Catalyst Durability

In view of their low C2 and high C3+ selectivities, the durability studies were limited to InV-ZSM-5 and V-ZSM-5 only. Gas chromatograms of hydrocarbon product streams (Fig. S2), employing 10–100% aqueous ethanol as the input stream, show that the product stream is unaffected by the fraction of water in aqueous ethanol. Regardless of the water fraction in the input stream, the ratios of individual peaks in gas chromatograms remain unchanged under our reaction conditions. Our results are different from previously reported results where water appeared to impact aromatic selectivity56. Our results suggest that fermentation streams at any stage of purification can be employed for conversion to hydrocarbon blend-stock because fermentation stream is essentially ethanol and water with small amounts of acetaldehyde, methanol, diacetyl, ethyl acetate, and acetic acid (0.1% total) even after first flash distillation. The output stream contains C2+ hydrocarbons and water which can be easily separated. A 40% ethanol solution which also contains volatile fermentation stream impurities of acetaldehyde, methanol, diacetyl, ethyl acetate, and acetic acid (0.1% total) was successfully run for 100 h over V-ZSM-5 (WHSV 1.6 h−1) with periodic decoking at 450 °C. The impurities did not impact catalyst or product stream. Thus, partially concentrated ethanol stream can be used for upgrading reaction and expensive complete dewatering is not necessary.

The durability tests for InV-ZSM-5 and V-ZSM-5 were carried out at a WHSV of 4.0 h−1 at 350 °C employing pure ethanol (Fig. 3). The catalyst performance was monitored by the yield of C3+ hydrocarbons as a function of time (normalized by the C3+ yield at the beginning). The C3+ yield is shown as 100% when catalyst is fresh and drops to ~80%. InV-ZSM-5 was on stream for about 12 h before C3+ yield dropped below 80%. The loss in performance is due to coking, which is commonly observed in alcohol or hydrocarbon upgrading on zeolites. After decoking at 450 °C, the catalyst only recovers about 94% activity because the temperature is not high enough for complete decoking to fully recover its performance. After decoking at 500 °C, the catalyst fully recovers its performance. In contrast, the coking of V-ZSM-5 occurs at about 6 h at WHSV of 4.0 h−1. After decoking, the catalyst regains its performance.

Figure 3
Figure 3

Durability tests for (left) InV-ZSM-5 and (right) V-ZSM-5 at 350 °C and WHSV of 4.0 h−1.

Overall, InV-ZSM-5 can function twice as long as V-ZSM-5 before requiring decoking. The enhanced durability can be assigned to the incorporation of In in InV-ZSM-5. Thus, the higher C3+ selectivity, described in the preceding section, and the enhanced durability of InV-ZSM-5 make it a more desirable catalyst than V-ZSM-5.


As discussed in the introduction section, there are three different proposed mechanisms for ethanol conversion to hydrocarbons – dehydration, hydrocarbon pool, and free radical. For all three pathways, the ethanol dehydration is considered to be first step. In our work, we found that ethanol conversion to hydrocarbons is exothermic (ΔHr, −1.0 MJ/kg) based on heat of formation data. Here, the heat of formation and chemical formula for liquid fraction were obtained experimentally. For gaseous fractions, the heat of formation data were obtained from NIST tables and the contributions of individual components were determined by GC calibrations. The value of x in equation 1 was experimentally determined to be 0.34. The overall hydrocarbon formula is slightly higher than C2H4 due to error in GC yields of gaseous components.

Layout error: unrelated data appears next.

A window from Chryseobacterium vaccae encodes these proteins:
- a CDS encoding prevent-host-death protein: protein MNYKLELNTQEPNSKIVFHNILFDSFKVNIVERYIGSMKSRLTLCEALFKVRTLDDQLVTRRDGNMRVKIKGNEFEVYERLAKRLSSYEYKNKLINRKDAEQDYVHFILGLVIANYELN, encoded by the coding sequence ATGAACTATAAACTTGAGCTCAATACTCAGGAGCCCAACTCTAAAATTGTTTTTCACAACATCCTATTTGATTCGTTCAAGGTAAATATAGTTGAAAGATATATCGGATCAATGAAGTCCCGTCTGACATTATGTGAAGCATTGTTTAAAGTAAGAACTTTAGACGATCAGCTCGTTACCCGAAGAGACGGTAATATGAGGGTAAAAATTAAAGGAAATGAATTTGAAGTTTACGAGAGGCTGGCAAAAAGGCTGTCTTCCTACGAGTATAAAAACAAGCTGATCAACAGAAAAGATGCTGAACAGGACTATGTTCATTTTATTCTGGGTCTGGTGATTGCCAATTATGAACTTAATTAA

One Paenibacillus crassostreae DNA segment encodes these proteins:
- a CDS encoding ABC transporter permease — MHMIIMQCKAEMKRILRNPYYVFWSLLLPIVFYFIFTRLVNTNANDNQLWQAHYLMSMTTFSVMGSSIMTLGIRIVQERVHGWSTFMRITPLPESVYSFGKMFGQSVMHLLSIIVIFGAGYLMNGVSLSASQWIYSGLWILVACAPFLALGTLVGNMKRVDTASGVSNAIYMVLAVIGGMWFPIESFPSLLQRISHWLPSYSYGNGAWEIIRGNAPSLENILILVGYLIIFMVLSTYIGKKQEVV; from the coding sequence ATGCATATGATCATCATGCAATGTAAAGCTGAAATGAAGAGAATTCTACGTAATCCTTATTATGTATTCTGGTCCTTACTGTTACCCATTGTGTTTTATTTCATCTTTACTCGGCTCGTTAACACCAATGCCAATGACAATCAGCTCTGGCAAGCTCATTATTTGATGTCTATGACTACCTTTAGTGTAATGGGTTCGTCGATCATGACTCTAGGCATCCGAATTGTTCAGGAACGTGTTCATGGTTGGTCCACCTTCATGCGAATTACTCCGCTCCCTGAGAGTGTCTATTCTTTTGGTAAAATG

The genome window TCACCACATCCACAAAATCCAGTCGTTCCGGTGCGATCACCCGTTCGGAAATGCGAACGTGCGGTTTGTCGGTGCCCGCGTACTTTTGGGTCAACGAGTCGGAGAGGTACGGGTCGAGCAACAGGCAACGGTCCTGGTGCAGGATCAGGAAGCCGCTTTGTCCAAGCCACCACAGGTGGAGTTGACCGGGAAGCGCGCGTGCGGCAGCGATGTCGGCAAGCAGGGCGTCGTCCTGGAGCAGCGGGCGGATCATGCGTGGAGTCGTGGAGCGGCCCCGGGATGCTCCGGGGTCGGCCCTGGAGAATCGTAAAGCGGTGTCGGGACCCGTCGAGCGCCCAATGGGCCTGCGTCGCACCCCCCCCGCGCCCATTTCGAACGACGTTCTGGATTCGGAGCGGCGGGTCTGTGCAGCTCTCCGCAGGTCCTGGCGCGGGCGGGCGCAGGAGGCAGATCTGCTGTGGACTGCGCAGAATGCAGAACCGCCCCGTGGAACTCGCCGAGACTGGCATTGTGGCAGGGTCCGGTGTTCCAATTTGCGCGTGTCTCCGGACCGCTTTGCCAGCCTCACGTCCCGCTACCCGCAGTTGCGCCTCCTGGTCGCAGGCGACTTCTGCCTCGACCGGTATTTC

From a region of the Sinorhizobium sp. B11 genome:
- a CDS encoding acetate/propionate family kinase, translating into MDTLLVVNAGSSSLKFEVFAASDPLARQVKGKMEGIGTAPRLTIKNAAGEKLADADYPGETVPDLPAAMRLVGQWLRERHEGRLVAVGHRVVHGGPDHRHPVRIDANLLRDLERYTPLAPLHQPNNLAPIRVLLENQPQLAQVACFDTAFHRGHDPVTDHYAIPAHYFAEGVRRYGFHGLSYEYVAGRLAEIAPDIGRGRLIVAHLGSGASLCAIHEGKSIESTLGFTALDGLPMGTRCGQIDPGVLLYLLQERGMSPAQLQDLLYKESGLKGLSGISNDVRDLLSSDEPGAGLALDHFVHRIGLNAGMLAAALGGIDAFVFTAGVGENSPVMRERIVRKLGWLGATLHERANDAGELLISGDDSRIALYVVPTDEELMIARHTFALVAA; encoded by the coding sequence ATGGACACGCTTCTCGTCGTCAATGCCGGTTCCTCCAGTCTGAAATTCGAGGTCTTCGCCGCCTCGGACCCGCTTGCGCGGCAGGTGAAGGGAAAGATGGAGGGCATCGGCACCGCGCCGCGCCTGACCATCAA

Since ethanol dehydration is endothermic (ΔHr 0.93 MJ/kg), the ethylene upgrading needs to be highly exothermic for overall reaction to be exothermic. The details of calculations are presented in Table S1 of supplementary section.

In order to determine if dehydration step in ethanol conversion is indeed the first step, we carried out experiments with deuterated ethanol, C2H5OD. We reasoned that deuterium will not get incorporated in the product stream if ethanol first dehydrates to ethylene or diethyl ether (Fig. S3). On the other hand, if ethanol conversion does not involve dehydration, product stream will contain deuterated hydrocarbons. Our results show that the conversion of C2H5OD or a mixture of 70% C2H5OH and 30% D2O results in deuterium incorporation in all hydrocarbons in the product stream including ethane except in ethylene. A likely explanation for deuterium incorporation is that hydrocarbon pool mechanism is a pathway for ethanol conversion to C2+ hydrocarbons and C2H5OD adds and eliminates across C=C containing organics (aliphatic or side chain on aromatics) inside zeolites resulting in deuterium incorporation.

The deuterium exchange of catalyst hydroxyl group as a pathway for deuterium incorporation in product stream could be easily ruled out since the product stream from catalytic conversion of a mixture of 70% C2H4 and 30% D2O did not show any deuterium incorporation. The cation in the catalyst also does not play a role in deuterium incorporation because, regardless of the cations (H or V) in the catalyst, the deuterium incorporation was seen in product streams when either C2H5OD or a mixture of 70% C2H5OH and 30% D2O are employed as reactants and no deuterium incorporation is observed in the product stream from a mixture of 70% C2H4 and 30% D2O.